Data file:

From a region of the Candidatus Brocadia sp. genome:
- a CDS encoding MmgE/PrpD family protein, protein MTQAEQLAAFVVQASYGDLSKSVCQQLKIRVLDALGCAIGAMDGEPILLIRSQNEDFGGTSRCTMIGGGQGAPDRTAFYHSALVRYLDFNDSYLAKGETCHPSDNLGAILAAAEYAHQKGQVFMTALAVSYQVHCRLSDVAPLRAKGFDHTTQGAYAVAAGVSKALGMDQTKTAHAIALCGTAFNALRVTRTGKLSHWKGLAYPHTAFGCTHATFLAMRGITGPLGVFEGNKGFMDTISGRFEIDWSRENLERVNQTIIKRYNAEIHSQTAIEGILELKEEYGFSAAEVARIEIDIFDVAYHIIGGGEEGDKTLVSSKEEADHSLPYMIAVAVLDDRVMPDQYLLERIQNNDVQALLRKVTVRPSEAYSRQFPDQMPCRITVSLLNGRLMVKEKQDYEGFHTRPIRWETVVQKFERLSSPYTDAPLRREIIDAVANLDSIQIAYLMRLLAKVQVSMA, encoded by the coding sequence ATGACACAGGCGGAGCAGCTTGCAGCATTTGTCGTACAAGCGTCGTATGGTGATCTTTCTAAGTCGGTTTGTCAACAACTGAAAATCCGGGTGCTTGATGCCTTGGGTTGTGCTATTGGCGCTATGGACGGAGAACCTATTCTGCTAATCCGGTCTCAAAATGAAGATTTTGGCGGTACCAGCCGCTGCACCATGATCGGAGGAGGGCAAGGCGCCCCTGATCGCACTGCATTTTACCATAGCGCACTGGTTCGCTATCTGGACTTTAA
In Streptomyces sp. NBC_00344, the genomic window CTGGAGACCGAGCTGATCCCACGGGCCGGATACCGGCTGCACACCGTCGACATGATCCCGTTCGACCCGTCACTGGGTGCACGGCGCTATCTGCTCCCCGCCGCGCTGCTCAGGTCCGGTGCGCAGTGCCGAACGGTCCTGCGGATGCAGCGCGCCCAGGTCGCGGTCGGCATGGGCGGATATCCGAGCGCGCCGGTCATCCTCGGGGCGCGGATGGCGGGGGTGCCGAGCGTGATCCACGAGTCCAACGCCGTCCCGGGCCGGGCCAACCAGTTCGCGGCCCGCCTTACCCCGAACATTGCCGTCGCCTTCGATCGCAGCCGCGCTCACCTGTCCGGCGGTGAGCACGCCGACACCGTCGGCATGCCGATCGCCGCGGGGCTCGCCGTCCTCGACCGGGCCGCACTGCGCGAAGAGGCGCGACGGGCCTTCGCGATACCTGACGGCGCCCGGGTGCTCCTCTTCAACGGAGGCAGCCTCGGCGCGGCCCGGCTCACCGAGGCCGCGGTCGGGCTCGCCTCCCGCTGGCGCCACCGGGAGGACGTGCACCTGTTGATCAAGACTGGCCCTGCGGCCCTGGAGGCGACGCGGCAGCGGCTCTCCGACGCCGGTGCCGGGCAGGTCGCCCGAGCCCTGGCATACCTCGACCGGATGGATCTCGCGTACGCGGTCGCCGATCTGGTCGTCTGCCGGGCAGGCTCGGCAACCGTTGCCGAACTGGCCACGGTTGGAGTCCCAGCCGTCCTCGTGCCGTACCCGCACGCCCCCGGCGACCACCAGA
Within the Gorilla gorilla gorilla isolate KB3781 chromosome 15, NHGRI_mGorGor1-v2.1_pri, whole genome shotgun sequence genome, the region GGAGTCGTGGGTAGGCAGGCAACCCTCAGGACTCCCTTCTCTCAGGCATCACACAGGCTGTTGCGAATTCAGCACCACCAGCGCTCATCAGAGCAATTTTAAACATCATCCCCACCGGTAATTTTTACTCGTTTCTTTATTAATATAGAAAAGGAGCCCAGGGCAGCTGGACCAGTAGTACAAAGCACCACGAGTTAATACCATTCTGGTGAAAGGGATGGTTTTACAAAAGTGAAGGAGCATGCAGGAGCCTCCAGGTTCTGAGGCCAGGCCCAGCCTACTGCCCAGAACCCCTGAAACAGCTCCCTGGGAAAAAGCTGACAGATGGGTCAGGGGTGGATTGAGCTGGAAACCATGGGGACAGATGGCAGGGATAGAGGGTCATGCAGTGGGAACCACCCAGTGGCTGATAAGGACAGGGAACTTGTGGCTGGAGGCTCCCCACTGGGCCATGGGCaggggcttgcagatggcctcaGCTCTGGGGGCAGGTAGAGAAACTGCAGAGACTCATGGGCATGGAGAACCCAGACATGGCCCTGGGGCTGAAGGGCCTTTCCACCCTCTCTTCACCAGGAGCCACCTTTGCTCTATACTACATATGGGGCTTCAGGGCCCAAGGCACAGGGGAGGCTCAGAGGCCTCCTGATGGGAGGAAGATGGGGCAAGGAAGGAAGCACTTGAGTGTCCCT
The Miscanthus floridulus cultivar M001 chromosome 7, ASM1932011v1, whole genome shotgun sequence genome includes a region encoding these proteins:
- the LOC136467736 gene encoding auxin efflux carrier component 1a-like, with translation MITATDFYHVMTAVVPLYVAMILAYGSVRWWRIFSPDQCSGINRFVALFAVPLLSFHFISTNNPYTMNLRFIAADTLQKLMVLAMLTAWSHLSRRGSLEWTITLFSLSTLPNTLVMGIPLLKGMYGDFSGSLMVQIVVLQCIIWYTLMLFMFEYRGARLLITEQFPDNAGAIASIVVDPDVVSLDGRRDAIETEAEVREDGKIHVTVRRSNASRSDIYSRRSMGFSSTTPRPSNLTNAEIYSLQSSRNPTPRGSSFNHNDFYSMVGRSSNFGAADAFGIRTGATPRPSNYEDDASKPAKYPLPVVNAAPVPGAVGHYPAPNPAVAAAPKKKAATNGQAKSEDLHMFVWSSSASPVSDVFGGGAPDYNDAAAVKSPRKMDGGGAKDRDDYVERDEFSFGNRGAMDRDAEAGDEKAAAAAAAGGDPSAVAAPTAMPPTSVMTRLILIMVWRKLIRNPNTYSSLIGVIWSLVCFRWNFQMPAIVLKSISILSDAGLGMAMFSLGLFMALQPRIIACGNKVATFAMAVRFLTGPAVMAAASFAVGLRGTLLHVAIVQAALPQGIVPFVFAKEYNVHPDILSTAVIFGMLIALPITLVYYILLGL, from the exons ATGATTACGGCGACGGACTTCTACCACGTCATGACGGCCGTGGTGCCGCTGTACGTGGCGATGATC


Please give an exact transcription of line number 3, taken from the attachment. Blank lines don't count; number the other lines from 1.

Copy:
In Streptomyces sp. NBC_00344, the genomic window CTGGAGACCGAGCTGATCCCACGGGCCGGATACCGGCTGCACACCGTCGACATGATCCCGTTCGACCCGTCACTGGGTGCACGGCGCTATCTGCTCCCCGCCGCGCTGCTCAGGTCCGGTGCGCAGTGCCGAACGGTCCTGCGGATGCAGCGCGCCCAGGTCGCGGTCGGCATGGGCGGATATCCGAGCGCGCCGGTCATCCTCGGGGCGCGGATGGCGGGGGTGCCGAGCGTGATCCACGAGTCCAACGCCGTCCCGGGCCGGGCCAACCAGTTCGCGGCCCGCCTTACCCCGAACATTGCCGTCGCCTTCGATCGCAGCCGCGCTCACCTGTCCGGCGGTGAGCACGCCGACACCGTCGGCATGCCGATCGCCGCGGGGCTCGCCGTCCTCGACCGGGCCGCACTGCGCGAAGAGGCGCGACGGGCCTTCGCGATACCTGACGGCGCCCGGGTGCTCCTCTTCAACGGAGGCAGCCTCGGCGCGGCCCGGCTCACCGAGGCCGCGGTCGGGCTCGCCTCCCGCTGGCGCCACCGGGAGGACGTGCACCTGTTGATCAAGACTGGCCCTGCGGCCCTGGAGGCGACGCGGCAGCGGCTCTCCGACGCCGGTGCCGGGCAGGTCGCCCGAGCCCTGGCATACCTCGACCGGATGGATCTCGCGTACGCGGTCGCCGATCTGGTCGTCTGCCGGGCAGGCTCGGCAACCGTTGCCGAACTGGCCACGGTTGGAGTCCCAGCCGTCCTCGTGCCGTACCCGCACGCCCCCGGCGACCACCAGA